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National Association of State Directors of Career
Technical Education Consortium (NASDCTEc)

The Common Career Technical Core, Programs of Study & Industry-Based Standards

July 30th, 2014

Yesterday, NASDCTEc released a new paper - The Common Career Technical Core, Programs of Study & Industry-Based Standards - during a webinar. Leveraging the methodology used to compare over 45 states’ CTE standards to the Common Career Technical Core (CCTC) last year for The State of Career Technical Education: An Analysis of State CTE Standards, this new paper examines how a set of 18 industry-based standards match up to the CCTC, with deep implications for state and local development of standards-based programs of study.

Critically, as we state in the paper, “The intent of this analysis is not to judge any industry-based standards…rather the intent is provide actionable information to state and local CTE leaders as think through how they use industry-based standards within the context of a program of study.”

What Did We Find?

For one, the industry-based standards, on average, were not particularly well aligned with the CCTC. However, this was largely as expected based on scope and design of the CCTC compared to most industry-based standards. The CCTC are benchmark standards that identify what a student should know and be able to do after completing a program of study. As “benchmark standards,” the CCTC are intentionally broad; as “end of program of study standards,” the CCTC cover the full range of knowledge and skills to be imparted over a sequence of courses, from the broadest career exploration to the more occupationally-specific skills. Alternatively, most industry-based standards focus squarely on those occupationally-specific skills, leading to a disconnect between them and the CCTC.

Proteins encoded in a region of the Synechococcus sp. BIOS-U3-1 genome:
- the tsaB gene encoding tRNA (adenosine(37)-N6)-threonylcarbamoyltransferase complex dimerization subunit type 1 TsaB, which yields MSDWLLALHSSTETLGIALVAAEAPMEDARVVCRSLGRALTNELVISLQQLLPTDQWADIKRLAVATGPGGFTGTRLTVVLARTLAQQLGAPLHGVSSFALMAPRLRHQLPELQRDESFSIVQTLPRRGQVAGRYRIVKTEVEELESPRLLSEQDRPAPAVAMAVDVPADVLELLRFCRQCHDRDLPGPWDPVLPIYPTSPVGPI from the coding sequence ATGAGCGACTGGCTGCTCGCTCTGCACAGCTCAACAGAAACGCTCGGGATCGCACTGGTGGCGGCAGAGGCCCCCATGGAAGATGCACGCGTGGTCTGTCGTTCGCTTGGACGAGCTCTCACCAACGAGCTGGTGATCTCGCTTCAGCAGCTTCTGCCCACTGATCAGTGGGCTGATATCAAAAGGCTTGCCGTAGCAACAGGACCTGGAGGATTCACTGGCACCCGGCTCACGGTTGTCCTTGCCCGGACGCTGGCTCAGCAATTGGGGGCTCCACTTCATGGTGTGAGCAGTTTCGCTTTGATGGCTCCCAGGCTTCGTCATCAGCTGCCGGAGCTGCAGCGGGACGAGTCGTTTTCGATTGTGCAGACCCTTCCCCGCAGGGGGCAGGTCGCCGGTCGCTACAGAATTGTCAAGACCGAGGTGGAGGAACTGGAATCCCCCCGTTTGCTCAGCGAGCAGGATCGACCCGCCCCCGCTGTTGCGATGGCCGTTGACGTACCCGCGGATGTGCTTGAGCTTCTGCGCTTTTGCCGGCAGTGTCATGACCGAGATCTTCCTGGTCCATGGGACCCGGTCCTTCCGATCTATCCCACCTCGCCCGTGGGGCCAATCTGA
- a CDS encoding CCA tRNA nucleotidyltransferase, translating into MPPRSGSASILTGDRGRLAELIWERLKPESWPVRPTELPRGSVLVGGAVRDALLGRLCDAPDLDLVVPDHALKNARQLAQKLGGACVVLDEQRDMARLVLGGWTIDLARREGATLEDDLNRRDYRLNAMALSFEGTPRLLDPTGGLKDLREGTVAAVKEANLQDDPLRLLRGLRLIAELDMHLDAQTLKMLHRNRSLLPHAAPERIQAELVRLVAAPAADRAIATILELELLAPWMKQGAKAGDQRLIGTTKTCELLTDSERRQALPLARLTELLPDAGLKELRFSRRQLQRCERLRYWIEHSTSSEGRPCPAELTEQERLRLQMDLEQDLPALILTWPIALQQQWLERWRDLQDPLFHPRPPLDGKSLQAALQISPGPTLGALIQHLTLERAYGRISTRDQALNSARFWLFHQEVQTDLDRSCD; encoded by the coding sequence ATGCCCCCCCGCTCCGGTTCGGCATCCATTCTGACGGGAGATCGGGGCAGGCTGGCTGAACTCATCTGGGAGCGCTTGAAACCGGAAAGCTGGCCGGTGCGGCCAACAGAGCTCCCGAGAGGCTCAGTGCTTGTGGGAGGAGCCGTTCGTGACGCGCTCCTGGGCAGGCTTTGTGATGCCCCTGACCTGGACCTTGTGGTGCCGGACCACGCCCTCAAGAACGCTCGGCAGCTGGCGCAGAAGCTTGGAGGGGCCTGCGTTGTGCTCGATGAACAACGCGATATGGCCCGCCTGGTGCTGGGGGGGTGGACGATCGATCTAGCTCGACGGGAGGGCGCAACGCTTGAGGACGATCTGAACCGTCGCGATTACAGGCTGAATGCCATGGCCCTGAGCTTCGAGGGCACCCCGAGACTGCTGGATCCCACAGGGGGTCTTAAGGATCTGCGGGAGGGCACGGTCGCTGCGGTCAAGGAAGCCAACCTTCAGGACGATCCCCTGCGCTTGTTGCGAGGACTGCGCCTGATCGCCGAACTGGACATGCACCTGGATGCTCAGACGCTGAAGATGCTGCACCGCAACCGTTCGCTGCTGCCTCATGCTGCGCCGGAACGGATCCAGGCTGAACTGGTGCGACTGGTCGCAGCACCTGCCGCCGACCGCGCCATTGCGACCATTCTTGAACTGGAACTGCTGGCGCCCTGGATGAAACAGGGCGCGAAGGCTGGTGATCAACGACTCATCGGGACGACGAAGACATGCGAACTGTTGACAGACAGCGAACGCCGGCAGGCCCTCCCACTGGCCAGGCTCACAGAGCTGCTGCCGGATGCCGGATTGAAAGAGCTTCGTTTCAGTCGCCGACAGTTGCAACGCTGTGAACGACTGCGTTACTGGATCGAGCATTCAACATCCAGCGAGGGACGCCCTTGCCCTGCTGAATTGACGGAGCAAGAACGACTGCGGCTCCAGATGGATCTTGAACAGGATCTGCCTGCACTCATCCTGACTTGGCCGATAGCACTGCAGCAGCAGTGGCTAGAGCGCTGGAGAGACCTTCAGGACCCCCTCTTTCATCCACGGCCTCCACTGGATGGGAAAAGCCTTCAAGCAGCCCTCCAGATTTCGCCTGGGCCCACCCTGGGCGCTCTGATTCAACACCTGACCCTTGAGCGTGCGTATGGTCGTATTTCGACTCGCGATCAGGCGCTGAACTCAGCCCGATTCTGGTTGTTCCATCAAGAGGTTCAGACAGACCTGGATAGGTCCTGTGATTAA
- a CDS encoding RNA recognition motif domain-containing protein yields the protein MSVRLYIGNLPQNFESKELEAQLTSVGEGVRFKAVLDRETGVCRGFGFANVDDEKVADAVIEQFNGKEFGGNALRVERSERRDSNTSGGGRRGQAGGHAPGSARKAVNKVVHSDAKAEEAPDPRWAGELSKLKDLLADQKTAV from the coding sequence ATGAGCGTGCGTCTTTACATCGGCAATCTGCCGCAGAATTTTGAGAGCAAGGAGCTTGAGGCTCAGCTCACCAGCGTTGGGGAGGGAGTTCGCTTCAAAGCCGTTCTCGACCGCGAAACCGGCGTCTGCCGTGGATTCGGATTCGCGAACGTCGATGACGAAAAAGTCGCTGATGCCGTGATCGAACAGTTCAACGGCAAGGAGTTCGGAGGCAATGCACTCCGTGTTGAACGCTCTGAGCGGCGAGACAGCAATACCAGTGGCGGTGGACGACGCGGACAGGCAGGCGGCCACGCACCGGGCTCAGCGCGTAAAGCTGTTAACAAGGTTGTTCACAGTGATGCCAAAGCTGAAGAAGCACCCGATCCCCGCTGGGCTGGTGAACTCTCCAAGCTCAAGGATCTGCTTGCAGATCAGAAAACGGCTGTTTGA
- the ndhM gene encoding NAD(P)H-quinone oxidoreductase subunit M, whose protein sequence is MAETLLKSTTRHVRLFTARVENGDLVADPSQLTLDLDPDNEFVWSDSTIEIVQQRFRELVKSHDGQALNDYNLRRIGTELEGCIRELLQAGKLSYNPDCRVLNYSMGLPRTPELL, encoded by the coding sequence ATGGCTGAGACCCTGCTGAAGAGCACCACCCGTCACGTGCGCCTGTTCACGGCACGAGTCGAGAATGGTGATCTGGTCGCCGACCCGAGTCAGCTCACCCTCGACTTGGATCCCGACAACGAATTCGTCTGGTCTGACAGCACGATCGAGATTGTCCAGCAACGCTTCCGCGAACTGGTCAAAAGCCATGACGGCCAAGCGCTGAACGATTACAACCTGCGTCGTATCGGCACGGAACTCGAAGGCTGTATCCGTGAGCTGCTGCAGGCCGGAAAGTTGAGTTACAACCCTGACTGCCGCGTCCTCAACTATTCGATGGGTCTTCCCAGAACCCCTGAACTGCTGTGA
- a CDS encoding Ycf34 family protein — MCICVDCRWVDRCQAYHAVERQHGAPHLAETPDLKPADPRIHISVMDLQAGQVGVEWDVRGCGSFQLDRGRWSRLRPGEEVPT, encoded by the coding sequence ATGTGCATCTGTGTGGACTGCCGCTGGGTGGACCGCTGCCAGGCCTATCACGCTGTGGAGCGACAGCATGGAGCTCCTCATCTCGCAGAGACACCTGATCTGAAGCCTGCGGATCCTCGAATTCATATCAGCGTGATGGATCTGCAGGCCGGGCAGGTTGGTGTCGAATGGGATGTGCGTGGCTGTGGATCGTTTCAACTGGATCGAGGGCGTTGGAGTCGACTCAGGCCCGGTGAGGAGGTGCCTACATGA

We also found that the majority of industry-based standards did not, on average, address the 12 Career Ready Practices, which are the cross-cutting skills and dispositions necessary for any individual in the workplace. Perhaps the most surprising finding was that less than half of the industry-based standards fully aligned to such Practices as “communicate clearly, effectively and with reason” and “work productively in teams while using cultural/global competence,” which are so highly demanded in today’s economy.

However, the analysis showed that many of the industry-based standards reviewed did align well with the Career Pathway-level standards, which are the most specific standards within the CCTC. Additionally, industry-based standards developed by consortia, such as the National Council for Agriculture Education and the Manufacturing Skill Standards Council, were much  more likely to address both the Career Cluster and Career Pathway-level standards.